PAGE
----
The program, which is aimed at providing deeper and broader learning opportunities, will launch in August. The program will have a limited enrollment and will require students to maintain semester and cumulative grade point averages of 3.0 or higher with no honors course grade lower than a “C.” Dr. Amiel Jarstfer, dean of the Paul V. Hamilton School of Arts and Science, is the architect behind the project, which he has been developing since he joined the University in 2010. The program will be founded with a select group of current undergraduate students who will be grandfathered into the program with a crop of incoming students.

The program will enhance participants’ professional and graduate school applications and provide preferential applicant status for graduates who choose to pursue their career paths at any of LMU’s post- baccalaureate degree programs, including the LMU-DeBusk  College of Osteopathic Medicine or LMU-Duncan School of Law. Additionally, LMU will designate Honors Housing for residential students in the program to help create an atmosphere conducive to collaborative learning.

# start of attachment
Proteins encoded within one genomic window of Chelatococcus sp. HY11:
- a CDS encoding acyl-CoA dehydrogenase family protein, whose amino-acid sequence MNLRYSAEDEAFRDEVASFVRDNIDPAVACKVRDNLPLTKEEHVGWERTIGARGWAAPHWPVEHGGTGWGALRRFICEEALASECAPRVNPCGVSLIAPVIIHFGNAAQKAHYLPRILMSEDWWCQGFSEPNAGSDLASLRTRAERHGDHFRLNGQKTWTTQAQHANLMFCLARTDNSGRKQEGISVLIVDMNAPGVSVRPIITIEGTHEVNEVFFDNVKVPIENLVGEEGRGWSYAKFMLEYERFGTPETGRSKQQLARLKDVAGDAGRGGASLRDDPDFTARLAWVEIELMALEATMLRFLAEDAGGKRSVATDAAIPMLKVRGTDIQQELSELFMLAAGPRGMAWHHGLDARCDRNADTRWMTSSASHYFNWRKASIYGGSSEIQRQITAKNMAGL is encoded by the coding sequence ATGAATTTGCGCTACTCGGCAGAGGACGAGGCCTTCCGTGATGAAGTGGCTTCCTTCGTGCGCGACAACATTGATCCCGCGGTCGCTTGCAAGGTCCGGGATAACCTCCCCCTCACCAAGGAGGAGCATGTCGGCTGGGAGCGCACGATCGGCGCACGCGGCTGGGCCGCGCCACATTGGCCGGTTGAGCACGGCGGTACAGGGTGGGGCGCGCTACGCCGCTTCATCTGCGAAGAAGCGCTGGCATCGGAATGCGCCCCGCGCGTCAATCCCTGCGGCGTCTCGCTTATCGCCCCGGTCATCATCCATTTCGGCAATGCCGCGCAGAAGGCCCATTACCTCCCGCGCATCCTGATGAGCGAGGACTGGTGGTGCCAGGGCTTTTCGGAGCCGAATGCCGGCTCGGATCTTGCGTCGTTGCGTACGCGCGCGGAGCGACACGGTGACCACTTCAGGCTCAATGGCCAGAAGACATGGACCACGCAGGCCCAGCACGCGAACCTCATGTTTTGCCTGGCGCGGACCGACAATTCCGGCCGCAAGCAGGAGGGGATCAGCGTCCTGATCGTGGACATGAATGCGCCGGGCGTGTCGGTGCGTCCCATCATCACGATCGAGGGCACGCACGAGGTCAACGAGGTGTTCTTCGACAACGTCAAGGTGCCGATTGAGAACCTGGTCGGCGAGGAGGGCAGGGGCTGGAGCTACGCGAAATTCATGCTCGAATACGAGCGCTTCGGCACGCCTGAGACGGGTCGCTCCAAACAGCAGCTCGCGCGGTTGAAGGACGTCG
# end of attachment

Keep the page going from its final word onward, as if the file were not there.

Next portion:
The program requires scholars to complete an honors core that includes 100, 200, 300, 400 and 499 courses; complete a total of 26 honors program approved courses; complete a minimum of one honors course per year; complete one honors service-learning experience per year; participate in one honors program social event per semester and complete the honors thesis project and defense before a student and faculty panel.

Faculty mentorship will also play a role in the program. This will take place through collaboration in the thesis project, additional instructional and tutorial time as well as research opportunities. Honors courses will be taught exclusively by faculty members in their specialty.

It’s just another step in LMU’s goal to raise the academic bar for its students.